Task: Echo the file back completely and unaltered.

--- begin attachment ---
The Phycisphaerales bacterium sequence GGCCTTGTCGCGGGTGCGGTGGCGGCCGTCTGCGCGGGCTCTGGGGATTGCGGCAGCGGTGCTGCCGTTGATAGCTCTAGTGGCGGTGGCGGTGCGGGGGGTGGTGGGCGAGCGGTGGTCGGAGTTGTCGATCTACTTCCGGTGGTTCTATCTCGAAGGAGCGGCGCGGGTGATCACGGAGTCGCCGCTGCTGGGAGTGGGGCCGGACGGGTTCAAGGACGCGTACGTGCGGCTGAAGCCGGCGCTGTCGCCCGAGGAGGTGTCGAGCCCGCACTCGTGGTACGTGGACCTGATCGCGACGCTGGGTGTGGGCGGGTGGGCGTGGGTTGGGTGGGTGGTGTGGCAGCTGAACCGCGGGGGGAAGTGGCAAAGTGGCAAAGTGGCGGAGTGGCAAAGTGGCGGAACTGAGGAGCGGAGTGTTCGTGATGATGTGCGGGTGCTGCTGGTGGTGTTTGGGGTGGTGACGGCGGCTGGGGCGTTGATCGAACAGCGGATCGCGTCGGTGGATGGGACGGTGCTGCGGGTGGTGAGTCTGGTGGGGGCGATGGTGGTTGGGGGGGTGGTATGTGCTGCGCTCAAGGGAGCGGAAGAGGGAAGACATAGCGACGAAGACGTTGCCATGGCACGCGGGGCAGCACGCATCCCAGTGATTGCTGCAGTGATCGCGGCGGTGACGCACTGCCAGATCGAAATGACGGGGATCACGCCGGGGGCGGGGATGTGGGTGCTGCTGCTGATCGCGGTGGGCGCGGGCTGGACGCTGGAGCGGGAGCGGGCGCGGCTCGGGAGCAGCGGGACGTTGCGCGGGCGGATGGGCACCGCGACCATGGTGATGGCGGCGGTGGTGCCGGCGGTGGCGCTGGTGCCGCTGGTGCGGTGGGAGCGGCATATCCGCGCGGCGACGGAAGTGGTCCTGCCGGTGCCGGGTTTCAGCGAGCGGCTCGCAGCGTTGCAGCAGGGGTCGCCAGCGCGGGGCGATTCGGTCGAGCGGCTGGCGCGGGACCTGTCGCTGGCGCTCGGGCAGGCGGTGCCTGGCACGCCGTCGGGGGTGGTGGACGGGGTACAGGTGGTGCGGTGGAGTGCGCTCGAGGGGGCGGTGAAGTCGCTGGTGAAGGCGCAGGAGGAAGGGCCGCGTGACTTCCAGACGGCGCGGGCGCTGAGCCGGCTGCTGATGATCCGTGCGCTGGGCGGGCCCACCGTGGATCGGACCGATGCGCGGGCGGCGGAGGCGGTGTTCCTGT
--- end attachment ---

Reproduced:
The Phycisphaerales bacterium sequence GGCCTTGTCGCGGGTGCGGTGGCGGCCGTCTGCGCGGGCTCTGGGGATTGCGGCAGCGGTGCTGCCGTTGATAGCTCTAGTGGCGGTGGCGGTGCGGGGGGTGGTGGGCGAGCGGTGGTCGGAGTTGTCGATCTACTTCCGGTGGTTCTATCTCGAAGGAGCGGCGCGGGTGATCACGGAGTCGCCGCTGCTGGGAGTGGGGCCGGACGGGTTCAAGGACGCGTACGTGCGGCTGAAGCCGGCGCTGTCGCCCGAGGAGGTGTCGAGCCCGCACTCGTGGTACGTGGACCTGATCGCGACGCTGGGTGTGGGCGGGTGGGCGTGGGTTGGGTGGGTGGTGTGGCAGCTGAACCGCGGGGGGAAGTGGCAAAGTGGCAAAGTGGCGGAGTGGCAAAGTGGCGGAACTGAGGAGCGGAGTGTTCGTGATGATGTGCGGGTGCTGCTGGTGGTGTTTGGGGTGGTGACGGCGGCTGGGGCGTTGATCGAACAGCGGATCGCGTCGGTGGATGGGACGGTGCTGCGGGTGGTGAGTCTGGTGGGGGCGATGGTGGTTGGGGGGGTGGTATGTGCTGCGCTCAAGGGAGCGGAAGAGGGAAGACATAGCGACGAAGACGTTGCCATGGCACGCGGGGCAGCACGCATCCCAGTGATTGCTGCAGTGATCGCGGCGGTGACGCACTGCCAGATCGAAATGACGGGGATCACGCCGGGGGCGGGGATGTGGGTGCTGCTGCTGATCGCGGTGGGCGCGGGCTGGACGCTGGAGCGGGAGCGGGCGCGGCTCGGGAGCAGCGGGACGTTGCGCGGGCGGATGGGCACCGCGACCATGGTGATGGCGGCGGTGGTGCCGGCGGTGGCGCTGGTGCCGCTGGTGCGGTGGGAGCGGCATATCCGCGCGGCGACGGAAGTGGTCCTGCCGGTGCCGGGTTTCAGCGAGCGGCTCGCAGCGTTGCAGCAGGGGTCGCCAGCGCGGGGCGATTCGGTCGAGCGGCTGGCGCGGGACCTGTCGCTGGCGCTCGGGCAGGCGGTGCCTGGCACGCCGTCGGGGGTGGTGGACGGGGTACAGGTGGTGCGGTGGAGTGCGCTCGAGGGGGCGGTGAAGTCGCTGGTGAAGGCGCAGGAGGAAGGGCCGCGTGACTTCCAGACGGCGCGGGCGCTGAGCCGGCTGCTGATGATCCGTGCGCTGGGCGGGCCCACCGTGGATCGGACCGATGCGCGGGCGGCGGAGGCGGTGTTCCTGT